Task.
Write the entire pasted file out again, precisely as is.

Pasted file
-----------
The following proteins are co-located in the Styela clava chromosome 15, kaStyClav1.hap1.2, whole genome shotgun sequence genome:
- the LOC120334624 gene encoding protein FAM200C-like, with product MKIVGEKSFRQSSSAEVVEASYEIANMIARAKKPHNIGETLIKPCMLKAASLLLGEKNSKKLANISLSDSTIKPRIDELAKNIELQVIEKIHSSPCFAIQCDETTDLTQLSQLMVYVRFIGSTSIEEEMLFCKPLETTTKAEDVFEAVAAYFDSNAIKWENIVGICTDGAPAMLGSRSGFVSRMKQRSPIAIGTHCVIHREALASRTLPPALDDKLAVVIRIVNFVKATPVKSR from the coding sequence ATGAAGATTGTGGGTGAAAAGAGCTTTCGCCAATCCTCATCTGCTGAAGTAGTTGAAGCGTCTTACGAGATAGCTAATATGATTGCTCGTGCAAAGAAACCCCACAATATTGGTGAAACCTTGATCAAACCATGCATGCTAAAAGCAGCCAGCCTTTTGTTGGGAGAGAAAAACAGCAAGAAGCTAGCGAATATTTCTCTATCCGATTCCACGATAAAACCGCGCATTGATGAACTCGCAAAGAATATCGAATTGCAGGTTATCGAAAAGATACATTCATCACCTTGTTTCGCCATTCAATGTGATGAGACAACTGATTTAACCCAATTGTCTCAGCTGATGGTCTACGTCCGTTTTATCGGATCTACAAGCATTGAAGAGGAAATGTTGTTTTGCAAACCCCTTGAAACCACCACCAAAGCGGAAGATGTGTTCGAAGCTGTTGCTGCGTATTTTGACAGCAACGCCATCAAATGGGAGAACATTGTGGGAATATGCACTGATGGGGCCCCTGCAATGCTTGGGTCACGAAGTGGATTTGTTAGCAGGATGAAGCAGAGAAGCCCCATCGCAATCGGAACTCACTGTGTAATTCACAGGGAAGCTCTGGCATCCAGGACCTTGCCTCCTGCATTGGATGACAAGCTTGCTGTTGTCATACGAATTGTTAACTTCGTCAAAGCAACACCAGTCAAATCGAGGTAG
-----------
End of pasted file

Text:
The following proteins are co-located in the Styela clava chromosome 15, kaStyClav1.hap1.2, whole genome shotgun sequence genome:
- the LOC120334624 gene encoding protein FAM200C-like, with product MKIVGEKSFRQSSSAEVVEASYEIANMIARAKKPHNIGETLIKPCMLKAASLLLGEKNSKKLANISLSDSTIKPRIDELAKNIELQVIEKIHSSPCFAIQCDETTDLTQLSQLMVYVRFIGSTSIEEEMLFCKPLETTTKAEDVFEAVAAYFDSNAIKWENIVGICTDGAPAMLGSRSGFVSRMKQRSPIAIGTHCVIHREALASRTLPPALDDKLAVVIRIVNFVKATPVKSR from the coding sequence ATGAAGATTGTGGGTGAAAAGAGCTTTCGCCAATCCTCATCTGCTGAAGTAGTTGAAGCGTCTTACGAGATAGCTAATATGATTGCTCGTGCAAAGAAACCCCACAATATTGGTGAAACCTTGATCAAACCATGCATGCTAAAAGCAGCCAGCCTTTTGTTGGGAGAGAAAAACAGCAAGAAGCTAGCGAATATTTCTCTATCCGATTCCACGATAAAACCGCGCATTGATGAACTCGCAAAGAATATCGAATTGCAGGTTATCGAAAAGATACATTCATCACCTTGTTTCGCCATTCAATGTGATGAGACAACTGATTTAACCCAATTGTCTCAGCTGATGGTCTACGTCCGTTTTATCGGATCTACAAGCATTGAAGAGGAAATGTTGTTTTGCAAACCCCTTGAAACCACCACCAAAGCGGAAGATGTGTTCGAAGCTGTTGCTGCGTATTTTGACAGCAACGCCATCAAATGGGAGAACATTGTGGGAATATGCACTGATGGGGCCCCTGCAATGCTTGGGTCACGAAGTGGATTTGTTAGCAGGATGAAGCAGAGAAGCCCCATCGCAATCGGAACTCACTGTGTAATTCACAGGGAAGCTCTGGCATCCAGGACCTTGCCTCCTGCATTGGATGACAAGCTTGCTGTTGTCATACGAATTGTTAACTTCGTCAAAGCAACACCAGTCAAATCGAGGTAG